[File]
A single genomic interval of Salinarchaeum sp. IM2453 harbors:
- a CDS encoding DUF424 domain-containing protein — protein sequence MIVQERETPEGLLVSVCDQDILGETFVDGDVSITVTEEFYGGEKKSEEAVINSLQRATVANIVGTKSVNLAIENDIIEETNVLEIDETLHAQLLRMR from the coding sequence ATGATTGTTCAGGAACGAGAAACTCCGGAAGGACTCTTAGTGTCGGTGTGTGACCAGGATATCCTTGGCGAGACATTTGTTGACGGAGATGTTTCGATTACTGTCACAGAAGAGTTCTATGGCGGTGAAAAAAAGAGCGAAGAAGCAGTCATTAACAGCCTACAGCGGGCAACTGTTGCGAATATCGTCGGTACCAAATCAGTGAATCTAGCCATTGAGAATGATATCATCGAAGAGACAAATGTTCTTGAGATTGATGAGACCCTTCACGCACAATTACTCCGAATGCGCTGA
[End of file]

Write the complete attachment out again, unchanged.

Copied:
A single genomic interval of Salinarchaeum sp. IM2453 harbors:
- a CDS encoding DUF424 domain-containing protein — protein sequence MIVQERETPEGLLVSVCDQDILGETFVDGDVSITVTEEFYGGEKKSEEAVINSLQRATVANIVGTKSVNLAIENDIIEETNVLEIDETLHAQLLRMR from the coding sequence ATGATTGTTCAGGAACGAGAAACTCCGGAAGGACTCTTAGTGTCGGTGTGTGACCAGGATATCCTTGGCGAGACATTTGTTGACGGAGATGTTTCGATTACTGTCACAGAAGAGTTCTATGGCGGTGAAAAAAAGAGCGAAGAAGCAGTCATTAACAGCCTACAGCGGGCAACTGTTGCGAATATCGTCGGTACCAAATCAGTGAATCTAGCCATTGAGAATGATATCATCGAAGAGACAAATGTTCTTGAGATTGATGAGACCCTTCACGCACAATTACTCCGAATGCGCTGA